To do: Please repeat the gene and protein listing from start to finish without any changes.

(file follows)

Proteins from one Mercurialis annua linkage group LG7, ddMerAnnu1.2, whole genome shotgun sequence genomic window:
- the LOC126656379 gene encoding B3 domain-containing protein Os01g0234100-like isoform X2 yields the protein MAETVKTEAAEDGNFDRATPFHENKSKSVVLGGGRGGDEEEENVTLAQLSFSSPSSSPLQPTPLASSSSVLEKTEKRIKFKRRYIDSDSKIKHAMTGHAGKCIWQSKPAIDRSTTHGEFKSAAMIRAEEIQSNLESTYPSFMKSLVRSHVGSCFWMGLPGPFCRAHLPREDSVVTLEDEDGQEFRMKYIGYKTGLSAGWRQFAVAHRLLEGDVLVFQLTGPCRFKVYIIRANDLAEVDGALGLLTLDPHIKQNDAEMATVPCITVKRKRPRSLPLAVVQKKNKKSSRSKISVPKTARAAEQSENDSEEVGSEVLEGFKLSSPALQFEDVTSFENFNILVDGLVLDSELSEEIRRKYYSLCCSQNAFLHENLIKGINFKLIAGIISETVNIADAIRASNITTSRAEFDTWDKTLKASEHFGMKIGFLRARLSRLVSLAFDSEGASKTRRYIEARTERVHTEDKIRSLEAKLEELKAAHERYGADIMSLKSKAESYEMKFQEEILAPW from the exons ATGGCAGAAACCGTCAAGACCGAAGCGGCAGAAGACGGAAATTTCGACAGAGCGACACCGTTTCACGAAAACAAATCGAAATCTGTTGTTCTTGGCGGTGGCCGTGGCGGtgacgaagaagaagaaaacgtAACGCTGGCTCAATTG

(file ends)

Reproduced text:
Proteins from one Mercurialis annua linkage group LG7, ddMerAnnu1.2, whole genome shotgun sequence genomic window:
- the LOC126656379 gene encoding B3 domain-containing protein Os01g0234100-like isoform X2 yields the protein MAETVKTEAAEDGNFDRATPFHENKSKSVVLGGGRGGDEEEENVTLAQLSFSSPSSSPLQPTPLASSSSVLEKTEKRIKFKRRYIDSDSKIKHAMTGHAGKCIWQSKPAIDRSTTHGEFKSAAMIRAEEIQSNLESTYPSFMKSLVRSHVGSCFWMGLPGPFCRAHLPREDSVVTLEDEDGQEFRMKYIGYKTGLSAGWRQFAVAHRLLEGDVLVFQLTGPCRFKVYIIRANDLAEVDGALGLLTLDPHIKQNDAEMATVPCITVKRKRPRSLPLAVVQKKNKKSSRSKISVPKTARAAEQSENDSEEVGSEVLEGFKLSSPALQFEDVTSFENFNILVDGLVLDSELSEEIRRKYYSLCCSQNAFLHENLIKGINFKLIAGIISETVNIADAIRASNITTSRAEFDTWDKTLKASEHFGMKIGFLRARLSRLVSLAFDSEGASKTRRYIEARTERVHTEDKIRSLEAKLEELKAAHERYGADIMSLKSKAESYEMKFQEEILAPW from the exons ATGGCAGAAACCGTCAAGACCGAAGCGGCAGAAGACGGAAATTTCGACAGAGCGACACCGTTTCACGAAAACAAATCGAAATCTGTTGTTCTTGGCGGTGGCCGTGGCGGtgacgaagaagaagaaaacgtAACGCTGGCTCAATTG